The recording from our December 13th webinar, “How Sun takes Brands and Solutions to the Global Marketplace” is now available here.
Many thanks to Kristen Harris, .Sun Content Management Engineering Manager, for an excellent discussion of Sun Microsystems’ Starlight Platform for content and translation management. The companion case study is available here.
Our informal poll during the webinar on the most significant business drivers for providing localized content to customers yielded some interesting results:
Brand management and presence in emerging markets (examples given were India and China) were primary drivers for the audience. It’s not surprising to see emerging markets in the number 2 position since the U.S. market is essentially saturated for many industries. It’s also validating to note brand management in the number 1 position. Much of our webinar discussion focused the value of content within the global customer experience. Clearly, that’s not a “foreign concept” for companies focused on improving multinational revenue profiles. The significance of consistent and contextual content was front and center for this audience, as it should be.
A quick reminder to mark your calendar, and to submit your speaking proposals before the upcoming deadlines:
Gilbane San Francisco – http://gilbanesf.com/
April 10-12, 2007, Palace Hotel
Call for Papers Deadline: January 3rd, 2007
Gilbane Washington DC – http://gilbanedc.com/
June 5-7, 2007, Reagan Building
Call for Papers Deadline: January 15th, 2007
Join The Gilbane Group, SDL International and Interwoven to learn how Sun Microsystems used a global information management solution to deliver product information, support services, and java.com information in many languages to deliver an enhanced customer experience.
Date: 13th December, 2006
Time: 8:30 Pacific, 11:30 Eastern, 16:30 GMT, 17:30 Central Europe
Duration: 1 hour
With so much of our news focused on the Boston conference the last couple of weeks, you might have missed the publication of a new case study and a new white paper. Both are by Senior Analyst Leonor Ciarlone, and as usual, both are free. The case study is “The Global Customer Experience: Sun Microsystems’ Vision for the Participation Age”, and is the topic of today’s webinar. The white paper is “Eliminating the Fear Factor: Creating a Culture of Compliance“, and a recording of the webinar covering this is available here.
It has been interesting to note that even inside the US, more and more languages start appearing in various services. Spanish is the obvious example, but at the Gilbane Boston conference we heard that e.g. a New England healthcare provider needs to think about providing information in Vietnamese and in Russian. The old saying “You can always buy in your own language, but you must sell in your customer’s language” still holds true.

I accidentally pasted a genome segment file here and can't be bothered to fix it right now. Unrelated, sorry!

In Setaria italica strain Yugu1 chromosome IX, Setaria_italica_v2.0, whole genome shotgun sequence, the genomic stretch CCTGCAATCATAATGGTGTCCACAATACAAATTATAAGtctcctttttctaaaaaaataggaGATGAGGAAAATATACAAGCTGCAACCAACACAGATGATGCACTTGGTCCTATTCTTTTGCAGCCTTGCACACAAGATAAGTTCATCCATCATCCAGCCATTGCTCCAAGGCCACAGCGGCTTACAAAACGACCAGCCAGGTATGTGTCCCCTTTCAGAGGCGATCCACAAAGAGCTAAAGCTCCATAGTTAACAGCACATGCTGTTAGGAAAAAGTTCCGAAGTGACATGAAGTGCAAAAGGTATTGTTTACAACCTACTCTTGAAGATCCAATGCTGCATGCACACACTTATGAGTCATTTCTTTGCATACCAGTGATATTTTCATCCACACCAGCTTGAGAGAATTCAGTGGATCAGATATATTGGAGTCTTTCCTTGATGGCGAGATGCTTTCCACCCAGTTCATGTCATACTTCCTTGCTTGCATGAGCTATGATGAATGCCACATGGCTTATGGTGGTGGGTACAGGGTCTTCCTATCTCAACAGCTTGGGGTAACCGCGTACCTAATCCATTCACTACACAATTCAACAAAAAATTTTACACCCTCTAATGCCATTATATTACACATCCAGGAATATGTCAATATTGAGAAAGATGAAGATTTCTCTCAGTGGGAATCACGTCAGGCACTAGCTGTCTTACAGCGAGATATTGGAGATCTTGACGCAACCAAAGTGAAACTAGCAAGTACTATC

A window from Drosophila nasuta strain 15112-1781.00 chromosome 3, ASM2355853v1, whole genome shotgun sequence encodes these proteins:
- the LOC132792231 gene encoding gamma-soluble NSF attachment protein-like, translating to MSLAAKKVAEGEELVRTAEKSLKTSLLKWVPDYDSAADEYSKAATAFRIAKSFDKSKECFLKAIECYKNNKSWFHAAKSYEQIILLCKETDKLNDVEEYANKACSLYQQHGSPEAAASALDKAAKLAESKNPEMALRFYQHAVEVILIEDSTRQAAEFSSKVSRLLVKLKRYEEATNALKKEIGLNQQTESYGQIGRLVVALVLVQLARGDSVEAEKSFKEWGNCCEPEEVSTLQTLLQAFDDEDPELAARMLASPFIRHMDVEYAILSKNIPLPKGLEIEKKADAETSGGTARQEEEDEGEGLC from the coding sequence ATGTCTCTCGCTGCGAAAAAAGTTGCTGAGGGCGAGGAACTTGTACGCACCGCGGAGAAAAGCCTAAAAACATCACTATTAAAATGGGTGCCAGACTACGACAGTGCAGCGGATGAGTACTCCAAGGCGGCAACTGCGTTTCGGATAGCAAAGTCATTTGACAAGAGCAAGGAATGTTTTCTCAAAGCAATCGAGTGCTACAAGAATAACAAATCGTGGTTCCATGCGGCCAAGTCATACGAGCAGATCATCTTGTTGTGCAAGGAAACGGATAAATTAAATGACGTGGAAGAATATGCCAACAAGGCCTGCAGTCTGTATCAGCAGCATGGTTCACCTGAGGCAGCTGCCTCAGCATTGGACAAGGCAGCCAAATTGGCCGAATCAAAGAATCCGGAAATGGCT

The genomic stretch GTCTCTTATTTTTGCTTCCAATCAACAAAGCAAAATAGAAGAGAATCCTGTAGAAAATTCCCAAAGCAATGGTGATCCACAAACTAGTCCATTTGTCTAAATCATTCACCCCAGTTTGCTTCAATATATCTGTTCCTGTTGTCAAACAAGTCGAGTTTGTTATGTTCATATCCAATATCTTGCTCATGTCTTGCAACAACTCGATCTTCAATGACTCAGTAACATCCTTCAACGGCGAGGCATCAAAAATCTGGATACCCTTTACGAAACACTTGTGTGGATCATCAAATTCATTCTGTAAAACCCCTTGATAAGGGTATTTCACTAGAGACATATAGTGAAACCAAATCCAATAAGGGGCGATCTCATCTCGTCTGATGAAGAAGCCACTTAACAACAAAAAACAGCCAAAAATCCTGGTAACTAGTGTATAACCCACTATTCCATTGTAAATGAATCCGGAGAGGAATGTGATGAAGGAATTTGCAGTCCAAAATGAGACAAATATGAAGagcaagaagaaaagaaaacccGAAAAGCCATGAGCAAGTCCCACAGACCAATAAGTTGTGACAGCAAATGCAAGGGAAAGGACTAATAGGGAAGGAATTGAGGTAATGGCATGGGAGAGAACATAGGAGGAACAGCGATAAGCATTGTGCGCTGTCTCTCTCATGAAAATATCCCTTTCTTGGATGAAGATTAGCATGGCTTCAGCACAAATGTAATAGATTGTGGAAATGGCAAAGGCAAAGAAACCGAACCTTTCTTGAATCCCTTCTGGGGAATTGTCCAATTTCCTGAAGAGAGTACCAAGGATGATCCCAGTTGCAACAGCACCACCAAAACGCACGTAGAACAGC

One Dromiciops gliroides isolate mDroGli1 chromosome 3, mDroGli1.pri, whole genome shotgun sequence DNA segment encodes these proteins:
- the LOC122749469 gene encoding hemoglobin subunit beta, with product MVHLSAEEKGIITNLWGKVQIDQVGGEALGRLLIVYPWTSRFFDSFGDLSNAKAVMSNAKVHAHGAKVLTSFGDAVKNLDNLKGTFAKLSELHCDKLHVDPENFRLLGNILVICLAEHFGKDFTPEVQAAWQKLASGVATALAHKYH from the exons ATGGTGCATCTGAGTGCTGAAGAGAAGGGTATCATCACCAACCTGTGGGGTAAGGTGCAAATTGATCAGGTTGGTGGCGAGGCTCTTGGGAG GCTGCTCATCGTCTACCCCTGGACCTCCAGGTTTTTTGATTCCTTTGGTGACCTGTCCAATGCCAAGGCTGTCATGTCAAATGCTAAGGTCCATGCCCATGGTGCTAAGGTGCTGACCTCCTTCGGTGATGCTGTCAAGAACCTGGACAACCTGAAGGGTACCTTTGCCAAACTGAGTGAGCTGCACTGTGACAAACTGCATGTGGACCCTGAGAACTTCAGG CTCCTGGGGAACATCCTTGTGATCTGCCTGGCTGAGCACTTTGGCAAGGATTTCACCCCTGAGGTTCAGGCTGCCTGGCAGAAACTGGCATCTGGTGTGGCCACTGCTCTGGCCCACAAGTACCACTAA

Although English has become the universal second language, people still feel more comfortable dealing in their own native language. Maybe the next generation will be different (although I guess that has always been the expectation of the previous generation) and will communicate mainly with smileys – but I believe that languages will not go away.
One could assume that in the European Union with its plethora of official languages there would be a lot of language tools available. Well, there is e.g. Eurodicautom, a multilingual and searchable term bank which includes about 5.5 million entries in 48 subject fields. It continues to be available, but it is currently not updated, as it is being moved into a new database – and the latest news about it are from 2003. So one can only hope that the migration will be completed soon and the updating can continue, as new words appear in languages continuously. Just think about “truthiness”, which was chosen as Merriam-Webster’s word of the year in 2006.
There are several other multilingual general and industry-specific dictionaries available in the web, such as the European multilingual environmental glossary at
http://glossary.eea.europa.eu/EEAGlossary/. Another example is the Microsoft multilingual terminology at http://www.microsoft.com/globaldev/tools/MILSGlossary.mspx. Googling e.g. with “multilingual glossaries” or “multilingual dictionaries” brings a lot of hits to various resources.
The thing is, multilingual content management and multilingual searches start from good multilingual terminology. There will be a lot of work needed in that area, both in general and in industry- or even in company-specific dictionaries. I will follow up on this topic later.